The UN Security Council has failed to pave the way for humanitarian aid to reach Iraq's Fallujah where a military operation to retake the city from Daesh continues, top Turkish Red Crescent official said Thursday.
In an interview with Anadolu Agency, the head of Turkish Red Crescent, Kerem Kınık, expressed concern over human rights violations and reported mass killings of civilians in Fallujah.
He termed such incidents "unacceptable."
Kınık said that public spaces such as schools and hospitals deserve protection under international law.
He also said that the Turkish Red Crescent had increased its humanitarian aid to the region, adding: "We try to push the international community to be aware of violations of law during war."
Hasan Aynacı from the Turkish nongovernmental organization, Humanitarian Relief Foundation, blamed the Iraqi government for the deaths of civilians during the offensive in Fallujah.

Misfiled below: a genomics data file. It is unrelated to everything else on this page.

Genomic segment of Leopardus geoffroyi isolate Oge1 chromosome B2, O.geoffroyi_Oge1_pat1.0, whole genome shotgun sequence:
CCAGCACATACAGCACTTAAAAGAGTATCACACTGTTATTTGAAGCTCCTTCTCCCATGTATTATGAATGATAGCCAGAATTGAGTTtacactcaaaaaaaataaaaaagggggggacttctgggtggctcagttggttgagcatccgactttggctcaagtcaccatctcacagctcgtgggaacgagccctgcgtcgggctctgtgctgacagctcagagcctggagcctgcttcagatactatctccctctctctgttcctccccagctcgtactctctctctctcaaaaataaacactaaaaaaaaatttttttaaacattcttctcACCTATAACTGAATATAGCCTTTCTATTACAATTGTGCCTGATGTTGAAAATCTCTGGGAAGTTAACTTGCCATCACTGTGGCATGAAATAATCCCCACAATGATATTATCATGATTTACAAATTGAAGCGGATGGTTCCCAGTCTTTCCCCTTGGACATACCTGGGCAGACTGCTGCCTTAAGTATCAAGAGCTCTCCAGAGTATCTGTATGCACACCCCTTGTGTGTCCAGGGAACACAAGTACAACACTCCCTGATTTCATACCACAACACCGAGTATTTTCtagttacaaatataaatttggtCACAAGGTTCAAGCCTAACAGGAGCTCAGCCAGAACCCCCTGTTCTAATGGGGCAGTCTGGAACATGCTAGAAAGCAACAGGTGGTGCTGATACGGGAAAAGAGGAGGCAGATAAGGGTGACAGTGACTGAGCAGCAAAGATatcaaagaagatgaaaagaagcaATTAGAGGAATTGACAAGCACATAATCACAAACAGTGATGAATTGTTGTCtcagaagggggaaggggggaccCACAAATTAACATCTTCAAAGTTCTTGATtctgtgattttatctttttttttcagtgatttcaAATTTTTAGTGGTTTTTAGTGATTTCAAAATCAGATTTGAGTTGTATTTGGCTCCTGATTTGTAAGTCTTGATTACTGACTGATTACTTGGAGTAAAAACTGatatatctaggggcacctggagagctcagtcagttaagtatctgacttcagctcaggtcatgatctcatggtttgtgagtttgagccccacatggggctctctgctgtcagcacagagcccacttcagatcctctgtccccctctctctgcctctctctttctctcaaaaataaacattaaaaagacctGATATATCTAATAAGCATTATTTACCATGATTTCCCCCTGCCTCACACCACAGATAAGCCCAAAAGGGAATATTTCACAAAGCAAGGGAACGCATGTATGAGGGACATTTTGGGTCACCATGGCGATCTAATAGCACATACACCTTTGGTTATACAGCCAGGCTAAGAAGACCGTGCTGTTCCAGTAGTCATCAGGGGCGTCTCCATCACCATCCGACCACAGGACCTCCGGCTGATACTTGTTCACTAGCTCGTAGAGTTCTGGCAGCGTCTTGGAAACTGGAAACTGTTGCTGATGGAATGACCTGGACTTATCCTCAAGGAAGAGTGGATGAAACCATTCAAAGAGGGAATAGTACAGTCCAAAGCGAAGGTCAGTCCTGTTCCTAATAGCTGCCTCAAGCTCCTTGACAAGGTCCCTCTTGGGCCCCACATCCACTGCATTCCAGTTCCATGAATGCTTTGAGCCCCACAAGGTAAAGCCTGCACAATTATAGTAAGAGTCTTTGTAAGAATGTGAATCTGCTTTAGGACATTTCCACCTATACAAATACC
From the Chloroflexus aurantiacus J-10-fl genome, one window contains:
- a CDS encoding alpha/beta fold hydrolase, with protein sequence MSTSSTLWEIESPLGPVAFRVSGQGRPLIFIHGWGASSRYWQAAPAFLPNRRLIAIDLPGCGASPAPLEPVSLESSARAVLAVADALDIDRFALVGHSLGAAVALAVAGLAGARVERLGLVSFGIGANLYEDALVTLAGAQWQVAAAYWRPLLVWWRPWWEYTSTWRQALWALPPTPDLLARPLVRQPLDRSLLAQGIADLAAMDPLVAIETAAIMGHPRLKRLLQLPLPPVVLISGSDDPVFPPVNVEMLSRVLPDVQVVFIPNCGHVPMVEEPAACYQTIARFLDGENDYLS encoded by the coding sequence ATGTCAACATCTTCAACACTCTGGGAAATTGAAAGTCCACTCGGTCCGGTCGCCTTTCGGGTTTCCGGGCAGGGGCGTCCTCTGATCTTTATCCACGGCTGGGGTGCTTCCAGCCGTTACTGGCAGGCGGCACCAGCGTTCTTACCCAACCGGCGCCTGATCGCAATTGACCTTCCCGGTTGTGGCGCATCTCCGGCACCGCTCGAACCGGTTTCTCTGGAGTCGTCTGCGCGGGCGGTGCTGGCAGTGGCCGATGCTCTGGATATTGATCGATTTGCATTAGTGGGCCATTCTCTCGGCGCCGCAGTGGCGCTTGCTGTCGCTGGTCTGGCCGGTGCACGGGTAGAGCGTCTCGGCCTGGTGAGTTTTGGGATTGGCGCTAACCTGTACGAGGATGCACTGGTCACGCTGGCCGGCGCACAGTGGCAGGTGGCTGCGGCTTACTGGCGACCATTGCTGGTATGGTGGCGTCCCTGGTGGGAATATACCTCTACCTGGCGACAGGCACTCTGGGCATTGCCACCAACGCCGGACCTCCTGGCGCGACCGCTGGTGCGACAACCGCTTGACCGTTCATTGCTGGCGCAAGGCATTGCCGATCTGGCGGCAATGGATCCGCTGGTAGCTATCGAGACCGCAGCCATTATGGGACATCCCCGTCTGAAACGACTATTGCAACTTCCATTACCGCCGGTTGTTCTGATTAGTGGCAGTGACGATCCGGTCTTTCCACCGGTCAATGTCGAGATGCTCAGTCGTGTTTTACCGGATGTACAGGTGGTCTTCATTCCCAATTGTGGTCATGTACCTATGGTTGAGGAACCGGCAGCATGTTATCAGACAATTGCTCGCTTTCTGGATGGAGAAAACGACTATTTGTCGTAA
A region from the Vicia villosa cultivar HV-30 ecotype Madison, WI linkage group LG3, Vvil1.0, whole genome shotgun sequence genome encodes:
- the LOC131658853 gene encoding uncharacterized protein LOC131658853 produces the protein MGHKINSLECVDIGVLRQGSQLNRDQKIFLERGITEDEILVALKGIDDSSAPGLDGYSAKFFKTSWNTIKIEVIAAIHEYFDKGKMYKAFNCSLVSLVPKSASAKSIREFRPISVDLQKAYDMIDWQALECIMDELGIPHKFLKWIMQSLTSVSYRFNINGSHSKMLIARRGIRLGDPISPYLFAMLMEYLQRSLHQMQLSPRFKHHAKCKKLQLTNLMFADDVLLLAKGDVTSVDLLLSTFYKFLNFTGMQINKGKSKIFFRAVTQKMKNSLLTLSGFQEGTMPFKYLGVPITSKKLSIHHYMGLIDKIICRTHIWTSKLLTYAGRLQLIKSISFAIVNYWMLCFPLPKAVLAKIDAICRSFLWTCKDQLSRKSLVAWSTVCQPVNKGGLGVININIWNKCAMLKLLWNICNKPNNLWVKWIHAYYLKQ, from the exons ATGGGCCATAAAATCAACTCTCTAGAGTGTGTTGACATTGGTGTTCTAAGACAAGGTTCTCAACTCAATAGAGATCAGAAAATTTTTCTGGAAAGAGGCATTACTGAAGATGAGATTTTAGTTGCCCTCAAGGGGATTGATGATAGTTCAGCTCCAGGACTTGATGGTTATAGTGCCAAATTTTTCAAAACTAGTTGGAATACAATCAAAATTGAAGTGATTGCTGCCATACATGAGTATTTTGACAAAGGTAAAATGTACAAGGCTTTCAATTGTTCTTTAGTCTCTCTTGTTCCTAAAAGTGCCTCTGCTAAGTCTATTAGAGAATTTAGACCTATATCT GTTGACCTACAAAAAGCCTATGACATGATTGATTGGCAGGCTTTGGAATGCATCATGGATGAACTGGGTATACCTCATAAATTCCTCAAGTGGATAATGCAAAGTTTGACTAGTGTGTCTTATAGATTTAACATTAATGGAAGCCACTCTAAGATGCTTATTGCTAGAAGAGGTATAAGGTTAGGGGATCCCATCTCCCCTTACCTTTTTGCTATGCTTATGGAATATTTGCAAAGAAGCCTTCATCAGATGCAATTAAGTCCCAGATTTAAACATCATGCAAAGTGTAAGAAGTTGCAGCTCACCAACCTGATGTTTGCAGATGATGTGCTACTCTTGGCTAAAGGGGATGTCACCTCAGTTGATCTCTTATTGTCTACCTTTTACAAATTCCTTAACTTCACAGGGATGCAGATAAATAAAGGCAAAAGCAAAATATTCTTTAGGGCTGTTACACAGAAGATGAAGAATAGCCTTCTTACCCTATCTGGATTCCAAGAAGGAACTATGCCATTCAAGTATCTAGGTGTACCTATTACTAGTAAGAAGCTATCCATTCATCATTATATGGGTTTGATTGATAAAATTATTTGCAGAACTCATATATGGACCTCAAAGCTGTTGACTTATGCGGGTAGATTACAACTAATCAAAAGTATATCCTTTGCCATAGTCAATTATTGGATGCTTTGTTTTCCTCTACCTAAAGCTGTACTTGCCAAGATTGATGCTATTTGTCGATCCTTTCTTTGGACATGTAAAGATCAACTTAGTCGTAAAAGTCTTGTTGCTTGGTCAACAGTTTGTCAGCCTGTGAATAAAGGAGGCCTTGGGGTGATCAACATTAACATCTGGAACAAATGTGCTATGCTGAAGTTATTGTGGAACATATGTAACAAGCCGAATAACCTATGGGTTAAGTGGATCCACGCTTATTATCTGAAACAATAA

"According to an Iraqi human rights watchdog, humanitarian crises broke out following Fallujah operations led by Iraqi troops and Shia militia, leaving at least 100,000 people trapped in the war-battered city. People are suffering from lack of medicine and food supplies," he said.
"The UN and world are watching the humanitarian crises in silence. We continue to help people who are being exposed to barbarous attacks, suffering hunger and thirst and living in a dire situation during the holy month of Ramadan," Aynaci added.
"We have already supplied 2,000 people living at a camp with food," he said.
"Due to road closures at least 3,000 people are facing starvation or death. Humanitarian groups are trying to find ways to reach the destitute," Aynaci said.
The Iraqi operation to retake Fallujah was launched on May 23. Since then, civilians trapped inside have been deprived of their basic needs.
Located along the Euphrates River about 50 kilometers (31 miles) west of the Iraqi capital Baghdad, Fallujah -- which fell to Daesh in early 2014 -- is believed to be home to some 90,000 residents.